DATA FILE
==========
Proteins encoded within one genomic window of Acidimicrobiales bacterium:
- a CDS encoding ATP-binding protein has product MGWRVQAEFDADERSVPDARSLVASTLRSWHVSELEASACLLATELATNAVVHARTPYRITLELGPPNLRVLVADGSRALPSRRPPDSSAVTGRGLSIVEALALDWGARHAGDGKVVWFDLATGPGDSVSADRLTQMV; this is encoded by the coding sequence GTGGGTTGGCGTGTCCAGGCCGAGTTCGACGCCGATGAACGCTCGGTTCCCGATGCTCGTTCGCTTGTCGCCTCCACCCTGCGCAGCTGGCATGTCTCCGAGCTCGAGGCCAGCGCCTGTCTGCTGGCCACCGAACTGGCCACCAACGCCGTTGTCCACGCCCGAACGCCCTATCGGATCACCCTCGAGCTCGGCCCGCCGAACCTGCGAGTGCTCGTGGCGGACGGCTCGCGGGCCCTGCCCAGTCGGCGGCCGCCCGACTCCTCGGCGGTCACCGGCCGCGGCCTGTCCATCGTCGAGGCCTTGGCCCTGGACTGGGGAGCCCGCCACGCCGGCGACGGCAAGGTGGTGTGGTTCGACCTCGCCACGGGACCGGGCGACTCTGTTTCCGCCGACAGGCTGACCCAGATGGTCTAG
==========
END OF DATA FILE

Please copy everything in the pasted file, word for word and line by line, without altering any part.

Proteins encoded within one genomic window of Acidimicrobiales bacterium:
- a CDS encoding ATP-binding protein has product MGWRVQAEFDADERSVPDARSLVASTLRSWHVSELEASACLLATELATNAVVHARTPYRITLELGPPNLRVLVADGSRALPSRRPPDSSAVTGRGLSIVEALALDWGARHAGDGKVVWFDLATGPGDSVSADRLTQMV; this is encoded by the coding sequence GTGGGTTGGCGTGTCCAGGCCGAGTTCGACGCCGATGAACGCTCGGTTCCCGATGCTCGTTCGCTTGTCGCCTCCACCCTGCGCAGCTGGCATGTCTCCGAGCTCGAGGCCAGCGCCTGTCTGCTGGCCACCGAACTGGCCACCAACGCCGTTGTCCACGCCCGAACGCCCTATCGGATCACCCTCGAGCTCGGCCCGCCGAACCTGCGAGTGCTCGTGGCGGACGGCTCGCGGGCCCTGCCCAGTCGGCGGCCGCCCGACTCCTCGGCGGTCACCGGCCGCGGCCTGTCCATCGTCGAGGCCTTGGCCCTGGACTGGGGAGCCCGCCACGCCGGCGACGGCAAGGTGGTGTGGTTCGACCTCGCCACGGGACCGGGCGACTCTGTTTCCGCCGACAGGCTGACCCAGATGGTCTAG